The chairman of the House Transportation Committee says he'll no longer demand the government take away the Washington-to-Boston train line that is Amtrak's crown jewel.
U.S. Rep. John Mica, R-Fla., had wanted to put the Northeast Corridor's tracks under control of the U.S. Department of Transportation or a new government-created corporation, then allow a private company to develop high-speed rail service on the route. But on Tuesday, he said fellow Congress members had balked at the plan and it was holding up high-speed rail efforts.
"I'm willing to compromise," he said. "I could probably pass just about anything in committee, but I want to make something happen."
Mica was in New York on Tuesday to speak to the U.S. High Speed Rail Association, a trade group that wants to build train systems capable of 225 mph like the ones in Europe and Asia. Amtrak's Acela trains can only manage 150 mph, and only along a few stretches.
Mica said he believes the heavily traveled Northeast Corridor is the best place to put a high-speed train line. He pledged he would try to funnel money from any other failed rail projects into it.
A report last week said California's plan to build a high-speed rail line between Los Angeles and San Francisco could cost $98.5 billion. That's twice as much as originally budgeted.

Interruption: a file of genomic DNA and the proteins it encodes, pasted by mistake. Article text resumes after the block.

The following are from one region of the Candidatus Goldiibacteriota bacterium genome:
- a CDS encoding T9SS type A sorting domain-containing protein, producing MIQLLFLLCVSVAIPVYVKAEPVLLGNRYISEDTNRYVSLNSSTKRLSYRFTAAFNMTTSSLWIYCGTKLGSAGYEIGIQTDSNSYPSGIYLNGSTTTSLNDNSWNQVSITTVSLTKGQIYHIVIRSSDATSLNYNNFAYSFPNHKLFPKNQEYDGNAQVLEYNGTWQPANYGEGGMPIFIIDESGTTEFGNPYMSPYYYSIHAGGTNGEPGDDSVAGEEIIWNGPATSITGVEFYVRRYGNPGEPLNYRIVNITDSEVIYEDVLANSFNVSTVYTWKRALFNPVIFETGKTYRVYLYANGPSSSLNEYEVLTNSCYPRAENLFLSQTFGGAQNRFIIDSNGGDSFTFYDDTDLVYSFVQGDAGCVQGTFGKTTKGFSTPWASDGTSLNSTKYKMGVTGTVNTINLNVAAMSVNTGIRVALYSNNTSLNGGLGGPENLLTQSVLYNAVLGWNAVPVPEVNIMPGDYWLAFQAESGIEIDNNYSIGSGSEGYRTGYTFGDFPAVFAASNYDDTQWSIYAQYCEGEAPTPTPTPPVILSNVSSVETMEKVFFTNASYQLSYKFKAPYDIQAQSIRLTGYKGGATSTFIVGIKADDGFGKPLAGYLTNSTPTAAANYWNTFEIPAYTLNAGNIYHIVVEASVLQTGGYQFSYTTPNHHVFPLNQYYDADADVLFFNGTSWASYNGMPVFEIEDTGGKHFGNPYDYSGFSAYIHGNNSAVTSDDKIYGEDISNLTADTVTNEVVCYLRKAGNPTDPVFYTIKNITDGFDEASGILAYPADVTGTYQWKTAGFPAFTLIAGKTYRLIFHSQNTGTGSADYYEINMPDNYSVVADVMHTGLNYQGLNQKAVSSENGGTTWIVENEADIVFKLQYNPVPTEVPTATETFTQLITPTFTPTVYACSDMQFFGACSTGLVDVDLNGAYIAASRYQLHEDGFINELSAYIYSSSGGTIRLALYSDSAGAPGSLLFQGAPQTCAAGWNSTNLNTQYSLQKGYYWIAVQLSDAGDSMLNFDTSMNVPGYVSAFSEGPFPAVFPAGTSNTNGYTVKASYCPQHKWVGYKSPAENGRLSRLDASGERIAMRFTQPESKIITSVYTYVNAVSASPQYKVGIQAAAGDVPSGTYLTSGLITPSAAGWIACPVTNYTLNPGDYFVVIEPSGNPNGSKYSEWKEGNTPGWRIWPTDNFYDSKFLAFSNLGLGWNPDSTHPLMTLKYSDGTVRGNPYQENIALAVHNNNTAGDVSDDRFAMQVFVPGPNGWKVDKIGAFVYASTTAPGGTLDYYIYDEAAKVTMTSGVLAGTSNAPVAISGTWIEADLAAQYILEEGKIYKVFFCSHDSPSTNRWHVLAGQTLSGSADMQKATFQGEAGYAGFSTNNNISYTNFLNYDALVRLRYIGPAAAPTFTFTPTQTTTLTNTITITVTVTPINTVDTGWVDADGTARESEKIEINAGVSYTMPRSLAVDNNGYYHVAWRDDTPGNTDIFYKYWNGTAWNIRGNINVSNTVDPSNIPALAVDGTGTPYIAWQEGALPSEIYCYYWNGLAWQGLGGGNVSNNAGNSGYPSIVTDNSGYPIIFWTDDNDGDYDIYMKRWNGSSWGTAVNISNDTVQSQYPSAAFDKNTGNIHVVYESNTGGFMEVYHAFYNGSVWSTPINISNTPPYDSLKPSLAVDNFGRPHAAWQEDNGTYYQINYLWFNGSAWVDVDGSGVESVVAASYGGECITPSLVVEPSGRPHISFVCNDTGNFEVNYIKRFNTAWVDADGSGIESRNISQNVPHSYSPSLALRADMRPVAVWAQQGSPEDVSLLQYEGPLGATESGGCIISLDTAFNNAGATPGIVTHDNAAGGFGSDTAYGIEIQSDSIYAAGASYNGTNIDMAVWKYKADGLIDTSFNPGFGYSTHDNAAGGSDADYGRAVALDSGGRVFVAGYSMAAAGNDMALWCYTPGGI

Mica said he plans to hold a hearing in early December to look at whether the California plan and others are still feasible.
Mica has been a longtime critic of Amtrak. He has said another company could probably operate high-speed rail on the Northeast Corridor more efficiently, and in May he said he would make it a condition for funding such a project. But on Tuesday, he called the proposal a bluff.
"We did put a proposal out there that we knew would be tough for (lawmakers) to accept, but that's what you do sometimes in the legislative process to get them to the point where they'll be willing to work with you to make something happen," he said.
U.S. Rep. Jerrold Nadler, D-N.Y., said he welcomed the change.
"There is widespread agreement that some sort of private capital can be brought into this," Nadler said of the high-speed rail project. "But I think, I hope, we have agreement that Amtrak has to be the main vehicle for it."
Amtrak is a private corporation, but it depends on government subsidies.
Congress created the company in 1971 to provide passenger train service as airlines and interstate highways were making rail travel less profitable. But now U.S. airports and highways are becoming increasingly clogged, making rail travel more attractive in some parts of the country.
President Barack Obama has said he wants to put high-speed intercity trains within the reach of 80 percent of Americans by 2025, but some states have balked at the cost. Florida, Wisconsin and Ohio have all canceled passenger rail projects.
Amtrak has proposed its own plan to upgrade its Northeast Corridor track and trains, but the plan would be phased in over 30 years and cost $117 billion to implement.
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